Hand Decontamination Kit from ORNL (1970s, 1980s)

This hand decontamination kit, housed in a wooden box (10 1/2" x 18 1/2" x 10"), was used at Oak Ridge National Laboratory (ORNL) during the 1970s and early 1980s.

Hand Decontamination Kit from ORNL (Closed)
ORNL Decontamination Kit Label

This listing of the kit contents is taped to the inside of the lid.

Hand Decontamination Kit from ORNL (Open)

The pictured contents, from left to right along the back row, are: an absorbent pad, liquid soap, hand lotion, potassium permanganate, sodium bisufite, and a stainless steel (so it won't break) beaker. In the middle front of the photo is a bar of Klex Pumice Soap, Tekuno cream, a container of Tide detergent, a small container of disk smears, and a soft bristle brush. The photo does not show the following items also found in the kit: notebook for record keeping, pencil, paper towels, as well as additional brushes, absorbent pads, and hand cream. The rubber gloves, canvas gloves, and applicators that were supposed to be in the kit were missing. The absorbent pads are actually feminine napkins. Since some of the workers at the lab were a little embarrassed about that, the pads were known as "atomic wipes."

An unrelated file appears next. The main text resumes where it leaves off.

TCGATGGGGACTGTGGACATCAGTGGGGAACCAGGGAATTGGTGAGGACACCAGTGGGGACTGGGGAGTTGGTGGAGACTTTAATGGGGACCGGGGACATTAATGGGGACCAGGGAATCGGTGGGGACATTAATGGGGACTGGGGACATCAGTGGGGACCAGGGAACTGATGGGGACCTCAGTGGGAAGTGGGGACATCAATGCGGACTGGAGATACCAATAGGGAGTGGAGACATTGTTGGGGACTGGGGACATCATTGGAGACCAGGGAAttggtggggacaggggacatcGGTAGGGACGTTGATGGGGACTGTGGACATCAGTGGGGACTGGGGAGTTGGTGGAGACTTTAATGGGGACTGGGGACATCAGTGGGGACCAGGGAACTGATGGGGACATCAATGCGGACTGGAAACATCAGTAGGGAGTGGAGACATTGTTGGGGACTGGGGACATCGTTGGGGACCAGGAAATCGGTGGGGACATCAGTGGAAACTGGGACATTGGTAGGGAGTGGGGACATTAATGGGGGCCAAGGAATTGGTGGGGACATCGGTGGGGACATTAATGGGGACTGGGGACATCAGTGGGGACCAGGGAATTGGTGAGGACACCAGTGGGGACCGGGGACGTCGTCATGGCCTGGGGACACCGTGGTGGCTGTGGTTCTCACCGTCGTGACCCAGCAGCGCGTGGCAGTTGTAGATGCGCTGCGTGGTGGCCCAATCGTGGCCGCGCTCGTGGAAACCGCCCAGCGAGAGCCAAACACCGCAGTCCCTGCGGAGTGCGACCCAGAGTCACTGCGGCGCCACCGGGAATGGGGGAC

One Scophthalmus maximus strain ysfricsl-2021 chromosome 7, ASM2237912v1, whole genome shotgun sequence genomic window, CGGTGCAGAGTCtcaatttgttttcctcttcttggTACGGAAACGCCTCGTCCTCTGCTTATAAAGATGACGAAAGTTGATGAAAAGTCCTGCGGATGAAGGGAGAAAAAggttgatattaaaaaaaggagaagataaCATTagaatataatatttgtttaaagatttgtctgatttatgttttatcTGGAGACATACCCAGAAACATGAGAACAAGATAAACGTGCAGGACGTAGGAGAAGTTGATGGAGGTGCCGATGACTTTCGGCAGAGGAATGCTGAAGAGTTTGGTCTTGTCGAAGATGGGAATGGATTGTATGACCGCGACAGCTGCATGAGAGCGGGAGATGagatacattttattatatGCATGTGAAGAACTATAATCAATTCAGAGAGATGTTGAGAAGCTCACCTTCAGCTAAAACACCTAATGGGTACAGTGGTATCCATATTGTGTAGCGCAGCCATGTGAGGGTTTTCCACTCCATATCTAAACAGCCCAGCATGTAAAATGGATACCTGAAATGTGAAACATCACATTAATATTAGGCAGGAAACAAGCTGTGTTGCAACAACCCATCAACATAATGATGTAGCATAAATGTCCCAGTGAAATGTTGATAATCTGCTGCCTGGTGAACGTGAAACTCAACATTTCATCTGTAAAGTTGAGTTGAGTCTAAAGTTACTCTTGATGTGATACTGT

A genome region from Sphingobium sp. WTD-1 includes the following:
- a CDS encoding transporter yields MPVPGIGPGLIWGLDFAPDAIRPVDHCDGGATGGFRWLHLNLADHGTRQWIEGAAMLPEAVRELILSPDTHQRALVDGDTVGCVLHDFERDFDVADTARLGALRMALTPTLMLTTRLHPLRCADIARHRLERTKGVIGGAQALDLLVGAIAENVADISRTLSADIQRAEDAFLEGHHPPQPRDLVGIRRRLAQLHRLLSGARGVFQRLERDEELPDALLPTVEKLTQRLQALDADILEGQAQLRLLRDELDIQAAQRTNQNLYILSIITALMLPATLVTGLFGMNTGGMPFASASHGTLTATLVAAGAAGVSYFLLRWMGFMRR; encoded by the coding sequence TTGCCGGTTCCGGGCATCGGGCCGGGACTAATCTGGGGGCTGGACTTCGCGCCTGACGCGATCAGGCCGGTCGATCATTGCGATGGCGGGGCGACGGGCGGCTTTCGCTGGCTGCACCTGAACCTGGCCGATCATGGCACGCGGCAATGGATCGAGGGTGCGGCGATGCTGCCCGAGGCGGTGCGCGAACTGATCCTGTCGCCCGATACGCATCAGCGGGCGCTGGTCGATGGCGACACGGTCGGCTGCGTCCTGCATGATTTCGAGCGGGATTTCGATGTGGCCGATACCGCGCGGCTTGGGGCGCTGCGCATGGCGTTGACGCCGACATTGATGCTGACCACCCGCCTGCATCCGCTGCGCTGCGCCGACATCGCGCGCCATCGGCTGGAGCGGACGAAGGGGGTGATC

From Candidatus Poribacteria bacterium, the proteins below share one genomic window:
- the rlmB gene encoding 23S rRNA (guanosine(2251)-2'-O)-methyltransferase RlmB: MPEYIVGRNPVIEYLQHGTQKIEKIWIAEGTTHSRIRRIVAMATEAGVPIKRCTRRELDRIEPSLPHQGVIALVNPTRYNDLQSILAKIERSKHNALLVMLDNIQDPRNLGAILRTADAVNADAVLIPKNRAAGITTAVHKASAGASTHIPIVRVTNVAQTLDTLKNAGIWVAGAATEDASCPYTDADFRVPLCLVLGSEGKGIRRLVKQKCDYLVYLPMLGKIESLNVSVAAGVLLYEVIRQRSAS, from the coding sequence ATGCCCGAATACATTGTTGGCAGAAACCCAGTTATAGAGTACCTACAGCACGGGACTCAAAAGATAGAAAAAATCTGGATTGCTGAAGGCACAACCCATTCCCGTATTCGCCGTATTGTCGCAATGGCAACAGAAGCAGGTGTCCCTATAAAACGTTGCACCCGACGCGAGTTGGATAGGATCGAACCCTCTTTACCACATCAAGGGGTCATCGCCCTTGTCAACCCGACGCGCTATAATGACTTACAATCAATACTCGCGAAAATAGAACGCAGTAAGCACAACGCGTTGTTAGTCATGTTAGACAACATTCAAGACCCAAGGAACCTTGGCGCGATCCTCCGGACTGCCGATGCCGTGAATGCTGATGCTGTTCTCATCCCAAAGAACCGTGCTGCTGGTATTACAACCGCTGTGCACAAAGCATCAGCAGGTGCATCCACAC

ORNL Safety Billboard

Safety billboard at ORNL ca. 1945-1950.

Generally, the initial decontamination of hands would be a simple washing with mild soap and water. The next step might be to wash as before and scrub gently with a soft bristled brush so as not to damage the skin. If that failed, a mild detergent might be used, Tide in this case. Sometimes the detergent was mixed with cornmeal and made into a paste with water. If necessary, a mildly abrasive soap (e.g., pumice soap) would be used. Finally the outer layer of skin might be removed with a 4% solution of potassium permanganate. The purple stain from the permanganate would be removed with 4% sodium bisulfite. After each step, the hands would monitored for activity, i.e., wash, monitor, wash, monitor etc. I am unsure about the purpose of the Tekuno Cream in the kit.

Donated by Oak Ridge National Laboratory courtesy of Bill Alexander.